Section Twelfth: his character and fame.
In tracing Mr. Sumner
's course in the Senate, I intentionally avoided any account of his rupture with the President
, and the alienation from him of the great body of the Republican party.
I took this course partly from a repugnance I have had all my life to entering into the contests and bickerings of partisans; and partly from reluctance to appear in any attitude of hostility to a President, a Secretary of State
, and the leaders of the great political organization which had saved the nation from overthrow, and by so many noble and beneficent acts, commanded the confidence of the country, and the respect of mankind.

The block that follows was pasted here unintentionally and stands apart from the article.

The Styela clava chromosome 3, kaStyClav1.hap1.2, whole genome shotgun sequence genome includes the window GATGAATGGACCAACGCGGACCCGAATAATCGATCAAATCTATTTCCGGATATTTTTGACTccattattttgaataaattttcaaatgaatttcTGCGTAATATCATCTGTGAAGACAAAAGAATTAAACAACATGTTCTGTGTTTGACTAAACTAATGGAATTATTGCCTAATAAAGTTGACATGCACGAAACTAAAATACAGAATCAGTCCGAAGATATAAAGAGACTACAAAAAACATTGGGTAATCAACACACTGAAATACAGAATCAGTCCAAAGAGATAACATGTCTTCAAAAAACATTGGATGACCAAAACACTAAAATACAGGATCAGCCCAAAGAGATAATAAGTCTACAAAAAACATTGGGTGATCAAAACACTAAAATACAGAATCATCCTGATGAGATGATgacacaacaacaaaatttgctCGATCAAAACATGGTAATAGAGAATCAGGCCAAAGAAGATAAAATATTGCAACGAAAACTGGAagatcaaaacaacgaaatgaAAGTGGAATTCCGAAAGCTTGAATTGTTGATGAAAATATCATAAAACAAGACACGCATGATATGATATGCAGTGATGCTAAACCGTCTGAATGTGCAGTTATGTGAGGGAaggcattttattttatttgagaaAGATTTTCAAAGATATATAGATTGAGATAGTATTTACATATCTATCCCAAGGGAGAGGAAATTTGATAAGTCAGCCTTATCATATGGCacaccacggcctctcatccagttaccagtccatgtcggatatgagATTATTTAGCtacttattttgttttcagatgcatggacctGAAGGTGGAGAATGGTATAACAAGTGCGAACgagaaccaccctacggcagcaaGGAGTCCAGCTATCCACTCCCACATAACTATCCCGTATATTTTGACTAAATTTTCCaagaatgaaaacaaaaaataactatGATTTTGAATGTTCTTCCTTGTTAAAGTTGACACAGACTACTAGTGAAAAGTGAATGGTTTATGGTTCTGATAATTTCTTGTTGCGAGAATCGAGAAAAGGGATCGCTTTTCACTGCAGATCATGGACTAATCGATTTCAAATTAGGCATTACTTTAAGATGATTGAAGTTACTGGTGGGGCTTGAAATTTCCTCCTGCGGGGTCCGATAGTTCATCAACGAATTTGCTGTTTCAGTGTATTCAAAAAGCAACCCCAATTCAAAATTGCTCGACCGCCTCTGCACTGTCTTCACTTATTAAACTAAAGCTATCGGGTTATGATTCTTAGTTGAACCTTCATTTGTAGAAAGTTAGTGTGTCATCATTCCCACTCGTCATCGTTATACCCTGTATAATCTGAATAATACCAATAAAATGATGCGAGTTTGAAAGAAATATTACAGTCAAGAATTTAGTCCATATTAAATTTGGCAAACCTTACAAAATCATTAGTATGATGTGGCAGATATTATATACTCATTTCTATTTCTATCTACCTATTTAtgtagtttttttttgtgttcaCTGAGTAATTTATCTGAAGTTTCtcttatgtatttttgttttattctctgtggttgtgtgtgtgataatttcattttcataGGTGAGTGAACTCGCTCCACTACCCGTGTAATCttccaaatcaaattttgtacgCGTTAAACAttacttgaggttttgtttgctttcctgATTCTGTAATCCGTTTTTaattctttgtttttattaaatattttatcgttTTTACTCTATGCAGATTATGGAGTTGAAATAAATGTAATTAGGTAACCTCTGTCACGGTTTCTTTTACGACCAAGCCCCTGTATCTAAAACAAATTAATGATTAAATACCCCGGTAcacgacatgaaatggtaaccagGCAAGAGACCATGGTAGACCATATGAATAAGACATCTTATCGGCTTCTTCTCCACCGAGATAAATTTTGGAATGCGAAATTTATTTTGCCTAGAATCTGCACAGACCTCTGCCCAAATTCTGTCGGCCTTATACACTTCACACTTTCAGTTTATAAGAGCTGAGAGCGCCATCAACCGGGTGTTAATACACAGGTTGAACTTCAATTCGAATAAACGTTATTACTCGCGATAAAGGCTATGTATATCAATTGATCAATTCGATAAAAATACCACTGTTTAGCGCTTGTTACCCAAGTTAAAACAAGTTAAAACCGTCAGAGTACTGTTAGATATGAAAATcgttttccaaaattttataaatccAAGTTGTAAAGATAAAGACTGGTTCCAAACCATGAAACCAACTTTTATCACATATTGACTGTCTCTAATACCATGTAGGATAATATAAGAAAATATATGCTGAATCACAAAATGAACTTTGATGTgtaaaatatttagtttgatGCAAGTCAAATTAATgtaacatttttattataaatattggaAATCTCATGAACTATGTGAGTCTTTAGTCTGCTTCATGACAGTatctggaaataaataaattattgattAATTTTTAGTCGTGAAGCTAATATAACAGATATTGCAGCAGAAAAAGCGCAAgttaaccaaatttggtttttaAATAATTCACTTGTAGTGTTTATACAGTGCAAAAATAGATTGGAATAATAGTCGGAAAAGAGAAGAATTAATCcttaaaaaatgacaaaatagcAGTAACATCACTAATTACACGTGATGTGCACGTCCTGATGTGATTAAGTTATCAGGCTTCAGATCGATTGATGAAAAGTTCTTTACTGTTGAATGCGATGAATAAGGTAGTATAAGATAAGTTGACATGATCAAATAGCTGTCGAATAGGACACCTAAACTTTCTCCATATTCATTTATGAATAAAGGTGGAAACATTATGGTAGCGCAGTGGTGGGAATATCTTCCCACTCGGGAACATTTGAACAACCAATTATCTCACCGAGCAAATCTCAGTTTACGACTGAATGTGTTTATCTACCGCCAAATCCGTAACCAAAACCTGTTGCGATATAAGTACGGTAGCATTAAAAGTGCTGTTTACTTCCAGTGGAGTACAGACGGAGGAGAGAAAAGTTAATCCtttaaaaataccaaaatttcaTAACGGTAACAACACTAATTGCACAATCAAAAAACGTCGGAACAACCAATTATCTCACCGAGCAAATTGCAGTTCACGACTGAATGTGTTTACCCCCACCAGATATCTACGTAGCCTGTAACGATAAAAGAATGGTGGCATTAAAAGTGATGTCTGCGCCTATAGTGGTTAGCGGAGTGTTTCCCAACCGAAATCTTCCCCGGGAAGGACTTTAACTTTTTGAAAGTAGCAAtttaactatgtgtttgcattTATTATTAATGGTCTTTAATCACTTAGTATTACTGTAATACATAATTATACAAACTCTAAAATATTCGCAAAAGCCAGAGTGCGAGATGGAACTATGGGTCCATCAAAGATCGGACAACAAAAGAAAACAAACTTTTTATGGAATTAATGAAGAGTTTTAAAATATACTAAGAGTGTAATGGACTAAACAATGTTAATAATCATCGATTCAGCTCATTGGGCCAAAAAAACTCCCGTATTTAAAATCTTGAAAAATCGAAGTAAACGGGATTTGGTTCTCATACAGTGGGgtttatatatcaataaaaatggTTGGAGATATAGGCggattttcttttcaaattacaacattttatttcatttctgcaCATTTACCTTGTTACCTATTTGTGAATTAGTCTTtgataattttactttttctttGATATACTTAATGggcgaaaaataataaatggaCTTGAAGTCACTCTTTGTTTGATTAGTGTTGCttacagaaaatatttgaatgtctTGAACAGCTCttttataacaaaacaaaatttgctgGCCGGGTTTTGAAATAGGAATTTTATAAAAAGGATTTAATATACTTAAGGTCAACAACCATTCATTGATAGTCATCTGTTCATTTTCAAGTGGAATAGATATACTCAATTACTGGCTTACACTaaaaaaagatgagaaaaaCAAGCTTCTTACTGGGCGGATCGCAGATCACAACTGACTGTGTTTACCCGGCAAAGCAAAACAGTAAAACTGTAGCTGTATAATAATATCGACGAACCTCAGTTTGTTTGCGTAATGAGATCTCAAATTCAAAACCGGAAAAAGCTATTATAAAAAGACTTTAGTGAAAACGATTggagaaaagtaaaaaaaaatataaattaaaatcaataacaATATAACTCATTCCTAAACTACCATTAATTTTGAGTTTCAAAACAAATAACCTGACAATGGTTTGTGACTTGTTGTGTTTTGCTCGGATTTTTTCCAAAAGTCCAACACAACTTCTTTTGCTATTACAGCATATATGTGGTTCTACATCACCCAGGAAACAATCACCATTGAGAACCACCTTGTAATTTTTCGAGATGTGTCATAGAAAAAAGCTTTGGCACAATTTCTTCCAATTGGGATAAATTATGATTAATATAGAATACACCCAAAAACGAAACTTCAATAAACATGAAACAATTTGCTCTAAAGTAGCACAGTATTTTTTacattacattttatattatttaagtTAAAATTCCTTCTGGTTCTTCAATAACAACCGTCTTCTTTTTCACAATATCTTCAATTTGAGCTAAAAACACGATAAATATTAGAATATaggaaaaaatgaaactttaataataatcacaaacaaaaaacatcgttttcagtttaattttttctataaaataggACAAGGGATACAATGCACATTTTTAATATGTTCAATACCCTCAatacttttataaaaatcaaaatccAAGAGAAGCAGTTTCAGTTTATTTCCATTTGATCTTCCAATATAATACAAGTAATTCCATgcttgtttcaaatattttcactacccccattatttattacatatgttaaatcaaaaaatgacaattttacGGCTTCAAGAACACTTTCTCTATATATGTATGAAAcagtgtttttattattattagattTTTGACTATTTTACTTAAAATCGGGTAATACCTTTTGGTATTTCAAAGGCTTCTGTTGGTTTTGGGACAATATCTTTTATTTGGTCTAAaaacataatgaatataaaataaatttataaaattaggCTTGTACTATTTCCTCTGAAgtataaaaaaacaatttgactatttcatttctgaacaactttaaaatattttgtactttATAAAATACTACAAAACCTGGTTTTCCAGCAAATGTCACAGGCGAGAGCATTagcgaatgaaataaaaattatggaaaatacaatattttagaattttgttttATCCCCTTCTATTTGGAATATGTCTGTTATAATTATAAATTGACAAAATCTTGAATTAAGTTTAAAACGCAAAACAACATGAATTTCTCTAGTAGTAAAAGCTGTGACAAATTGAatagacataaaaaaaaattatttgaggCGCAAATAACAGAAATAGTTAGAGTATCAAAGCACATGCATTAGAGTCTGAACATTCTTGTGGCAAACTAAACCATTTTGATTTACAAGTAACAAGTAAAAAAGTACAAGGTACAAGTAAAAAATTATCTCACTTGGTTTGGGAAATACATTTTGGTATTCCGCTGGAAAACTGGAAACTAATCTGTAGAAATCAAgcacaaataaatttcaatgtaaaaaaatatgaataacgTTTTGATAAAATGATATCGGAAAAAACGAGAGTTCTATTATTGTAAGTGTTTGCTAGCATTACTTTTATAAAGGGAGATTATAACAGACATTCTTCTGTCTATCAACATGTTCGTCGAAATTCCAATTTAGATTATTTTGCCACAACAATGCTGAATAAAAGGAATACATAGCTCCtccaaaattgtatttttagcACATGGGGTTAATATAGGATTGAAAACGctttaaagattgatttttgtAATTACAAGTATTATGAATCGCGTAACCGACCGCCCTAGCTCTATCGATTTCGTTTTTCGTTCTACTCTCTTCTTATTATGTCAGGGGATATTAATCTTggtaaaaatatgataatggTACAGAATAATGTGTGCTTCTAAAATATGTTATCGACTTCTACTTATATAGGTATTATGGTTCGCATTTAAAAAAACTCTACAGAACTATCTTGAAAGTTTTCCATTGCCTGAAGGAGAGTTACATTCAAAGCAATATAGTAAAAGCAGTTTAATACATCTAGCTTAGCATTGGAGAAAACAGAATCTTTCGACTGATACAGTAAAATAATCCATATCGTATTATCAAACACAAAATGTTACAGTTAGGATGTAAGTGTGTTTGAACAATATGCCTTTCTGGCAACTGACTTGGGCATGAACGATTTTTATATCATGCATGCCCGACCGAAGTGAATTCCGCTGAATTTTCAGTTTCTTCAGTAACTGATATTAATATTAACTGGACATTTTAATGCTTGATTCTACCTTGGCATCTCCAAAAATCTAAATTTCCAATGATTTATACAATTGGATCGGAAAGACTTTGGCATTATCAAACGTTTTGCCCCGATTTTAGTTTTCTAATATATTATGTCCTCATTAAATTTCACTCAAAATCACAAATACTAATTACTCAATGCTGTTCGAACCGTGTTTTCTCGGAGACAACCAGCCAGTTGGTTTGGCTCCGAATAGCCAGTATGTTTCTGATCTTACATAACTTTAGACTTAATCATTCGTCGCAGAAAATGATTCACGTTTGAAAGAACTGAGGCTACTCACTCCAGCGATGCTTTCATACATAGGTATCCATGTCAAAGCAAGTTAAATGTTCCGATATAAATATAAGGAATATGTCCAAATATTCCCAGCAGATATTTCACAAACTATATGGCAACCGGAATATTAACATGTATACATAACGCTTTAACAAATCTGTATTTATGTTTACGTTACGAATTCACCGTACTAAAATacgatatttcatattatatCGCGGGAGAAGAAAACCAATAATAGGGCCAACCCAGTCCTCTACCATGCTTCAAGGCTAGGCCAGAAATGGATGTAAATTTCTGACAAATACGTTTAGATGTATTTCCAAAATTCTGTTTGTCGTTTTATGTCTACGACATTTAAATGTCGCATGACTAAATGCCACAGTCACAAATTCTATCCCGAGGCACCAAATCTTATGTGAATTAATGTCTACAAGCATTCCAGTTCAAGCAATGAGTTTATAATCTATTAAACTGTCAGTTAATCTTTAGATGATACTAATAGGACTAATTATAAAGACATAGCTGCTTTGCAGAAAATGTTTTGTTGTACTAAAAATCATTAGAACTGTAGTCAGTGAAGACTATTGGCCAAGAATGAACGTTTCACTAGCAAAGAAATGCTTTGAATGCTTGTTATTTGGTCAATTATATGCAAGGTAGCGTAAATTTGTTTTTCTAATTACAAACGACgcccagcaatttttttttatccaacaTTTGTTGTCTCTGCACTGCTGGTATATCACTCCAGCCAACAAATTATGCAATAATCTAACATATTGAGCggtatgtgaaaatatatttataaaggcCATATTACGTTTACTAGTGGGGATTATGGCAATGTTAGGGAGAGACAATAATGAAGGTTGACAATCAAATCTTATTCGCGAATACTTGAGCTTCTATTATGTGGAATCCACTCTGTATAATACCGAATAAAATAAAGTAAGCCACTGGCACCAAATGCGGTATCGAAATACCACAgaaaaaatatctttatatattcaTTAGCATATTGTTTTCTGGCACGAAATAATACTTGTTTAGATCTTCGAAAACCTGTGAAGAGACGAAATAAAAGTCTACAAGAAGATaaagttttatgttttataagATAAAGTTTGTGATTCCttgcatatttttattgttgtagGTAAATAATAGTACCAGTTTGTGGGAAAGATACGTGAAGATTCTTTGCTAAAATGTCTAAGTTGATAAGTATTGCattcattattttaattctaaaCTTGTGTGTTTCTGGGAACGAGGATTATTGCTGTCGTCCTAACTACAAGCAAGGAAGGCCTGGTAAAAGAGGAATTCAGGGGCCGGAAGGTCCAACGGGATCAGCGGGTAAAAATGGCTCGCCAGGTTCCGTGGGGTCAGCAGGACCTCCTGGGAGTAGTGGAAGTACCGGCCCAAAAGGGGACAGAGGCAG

I did not deem it worthy of a patriotic man, to allow any disappointment, or even personal injury, however deep, to deter him from supporting a party that was doing so well; while it should always be beneath the true dignity of a historian, to cast over the mind of his reader any of the shadows of party conflicts to disturb the judgment with which the occurrence of important events should be contemplated.
At the same time, I should feel that I was acting utterly unworthy of the responsibility I assumed in writing this book, if I should close it without an unqualified expression of the disapproval which all honorable minds must entertain of that act of insult, folly and cowardice by which the greatest man in the American Senate, was displaced from the Chairmanship of the Committee
on Foreign Affairs.
The petty annoyances and revenges with which